Here's some of the latest news from the San Luis Valley 4-H program.

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SLV News Highlights

The San Luis Valley 4-H youth robotics team of Mason Torr and Michael Ward, along with coach Amy Henschen, competed in the RoboRAVE International robotics competition in Medellin, Colombia, May 11-13. They won fifth place in the high school line following event.

“After four years of hard work and dedication with our robot, we could not be more thrilled about our performance,” said Michael Ward, 18 of Center. “The progress we made with the robot from competition to competition has been outstanding, and it was running at peak performance for this event.”

Three San Luis Valley 4-H youth robotics teams competed in the RoboRave USA robotics competition, Friday, May 5 and Saturday, May 6 at the Albuquerque Convention Center in Albuquerque, New Mexico. In the middle school division, Stefan Guillen of Romeo and Damion Garcia of Alamosa, took home first place in the Fastbot competition. They also placed sixth in the a-MAZE-ing Challenge.

In the high school division, Matthew Jones of Antonito and Daniel Chavez of Alamosa won second place in the AlpineBot Challenge. Mason Torr and Michael Ward of Center placed sixth in the Line Following Challenge.

Youth from 20 robotics teams from Colorado and New Mexico participated in the RoboRAVE Colorado youth robotics competition on Saturday, April 1 at Monte Vista High School in Monte Vista. This contest, hosted by the San Luis Valley 4-H Robotics program and RoboRAVE International, offered participants the opportunity to compete for prizes in four different events and two age divisions. Local competitors from the San Luis Valley performed strongly in all of the events.

San Luis Valley 4-H members swept the awards in the a-MAZE-ing event. Damion Garcia and Stefan Guillen won first place with their maze navigating robot. Noah Malouff, Derek Rodriguez and Matthew Bishop finished second. Elias Arredondo and Ike Renner came in third.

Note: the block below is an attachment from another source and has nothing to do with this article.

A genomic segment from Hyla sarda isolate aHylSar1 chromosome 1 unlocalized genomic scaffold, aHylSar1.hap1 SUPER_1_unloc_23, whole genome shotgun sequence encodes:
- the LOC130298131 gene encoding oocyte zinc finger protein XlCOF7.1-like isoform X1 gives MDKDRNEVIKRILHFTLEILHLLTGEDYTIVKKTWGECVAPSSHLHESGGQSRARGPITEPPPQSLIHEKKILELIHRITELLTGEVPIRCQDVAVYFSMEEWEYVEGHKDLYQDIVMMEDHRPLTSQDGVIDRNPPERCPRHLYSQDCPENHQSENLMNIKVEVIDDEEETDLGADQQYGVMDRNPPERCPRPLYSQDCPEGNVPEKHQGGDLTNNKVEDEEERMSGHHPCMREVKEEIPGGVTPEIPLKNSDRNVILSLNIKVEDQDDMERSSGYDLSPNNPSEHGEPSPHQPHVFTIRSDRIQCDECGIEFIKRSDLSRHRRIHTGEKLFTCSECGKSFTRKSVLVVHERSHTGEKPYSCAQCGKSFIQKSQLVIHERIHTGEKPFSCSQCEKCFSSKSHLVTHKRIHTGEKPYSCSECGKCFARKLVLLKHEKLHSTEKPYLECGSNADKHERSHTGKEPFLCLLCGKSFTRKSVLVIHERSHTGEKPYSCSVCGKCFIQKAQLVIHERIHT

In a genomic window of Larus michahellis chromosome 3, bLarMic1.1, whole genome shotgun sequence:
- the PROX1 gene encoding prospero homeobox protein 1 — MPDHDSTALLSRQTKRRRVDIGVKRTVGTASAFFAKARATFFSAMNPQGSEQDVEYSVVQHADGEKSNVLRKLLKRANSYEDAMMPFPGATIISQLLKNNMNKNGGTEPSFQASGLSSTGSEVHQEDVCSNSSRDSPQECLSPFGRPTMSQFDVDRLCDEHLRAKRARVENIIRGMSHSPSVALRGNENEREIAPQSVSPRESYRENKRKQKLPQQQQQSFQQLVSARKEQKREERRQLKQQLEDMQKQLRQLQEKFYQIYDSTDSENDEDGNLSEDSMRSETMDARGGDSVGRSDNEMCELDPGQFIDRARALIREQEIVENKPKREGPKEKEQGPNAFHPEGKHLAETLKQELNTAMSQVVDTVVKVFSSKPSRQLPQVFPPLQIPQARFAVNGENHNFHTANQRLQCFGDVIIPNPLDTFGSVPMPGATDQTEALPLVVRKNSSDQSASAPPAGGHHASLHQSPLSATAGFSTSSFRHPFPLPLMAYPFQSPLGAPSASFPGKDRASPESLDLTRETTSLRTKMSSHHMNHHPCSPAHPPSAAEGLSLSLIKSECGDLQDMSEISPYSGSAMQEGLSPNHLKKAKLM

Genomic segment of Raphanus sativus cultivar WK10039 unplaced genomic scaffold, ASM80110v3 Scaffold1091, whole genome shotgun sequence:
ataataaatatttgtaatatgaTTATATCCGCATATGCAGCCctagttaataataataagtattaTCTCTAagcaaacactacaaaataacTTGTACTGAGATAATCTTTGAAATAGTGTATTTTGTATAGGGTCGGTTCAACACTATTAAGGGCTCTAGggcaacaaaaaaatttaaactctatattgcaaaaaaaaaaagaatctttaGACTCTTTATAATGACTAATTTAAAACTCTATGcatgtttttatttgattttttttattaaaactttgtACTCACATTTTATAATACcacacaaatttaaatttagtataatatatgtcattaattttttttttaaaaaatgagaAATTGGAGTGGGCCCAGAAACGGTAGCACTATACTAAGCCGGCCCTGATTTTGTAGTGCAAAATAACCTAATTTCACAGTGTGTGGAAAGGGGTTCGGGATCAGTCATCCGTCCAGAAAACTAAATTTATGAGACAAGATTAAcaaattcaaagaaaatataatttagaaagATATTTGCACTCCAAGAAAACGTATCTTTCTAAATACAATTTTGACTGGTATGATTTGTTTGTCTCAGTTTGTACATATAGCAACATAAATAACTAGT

The San Luis Valley 4-H youth development program is looking for adults to share their knowledge as volunteers. These volunteers will leverage their experiences and interests to help youth build life skills in various subject areas.

“Volunteers are essential to help youth make the most of the wide variety of learning experiences they are presented with in 4-H,” said Amy Henschen, 4-H Extension Agent with Colorado State University. “We are currently looking for adults to serve as project leaders or help with workshops and school programming so we can better serve youth in the Valley.”

Every dollar county, state and federal agencies invest in the Colorado 4-H Program is returned to the state’s economy six times over. That’s one of the findings of a new Colorado State University study evaluating the economic contributions of the youth development program.

“This is a conservative estimate of the contribution of 4-H,” said Rebecca Hill, a CSU extension research economist and author of the study. “In addition to the monetary benefits, there are other benefits that are not easily quantifiable.”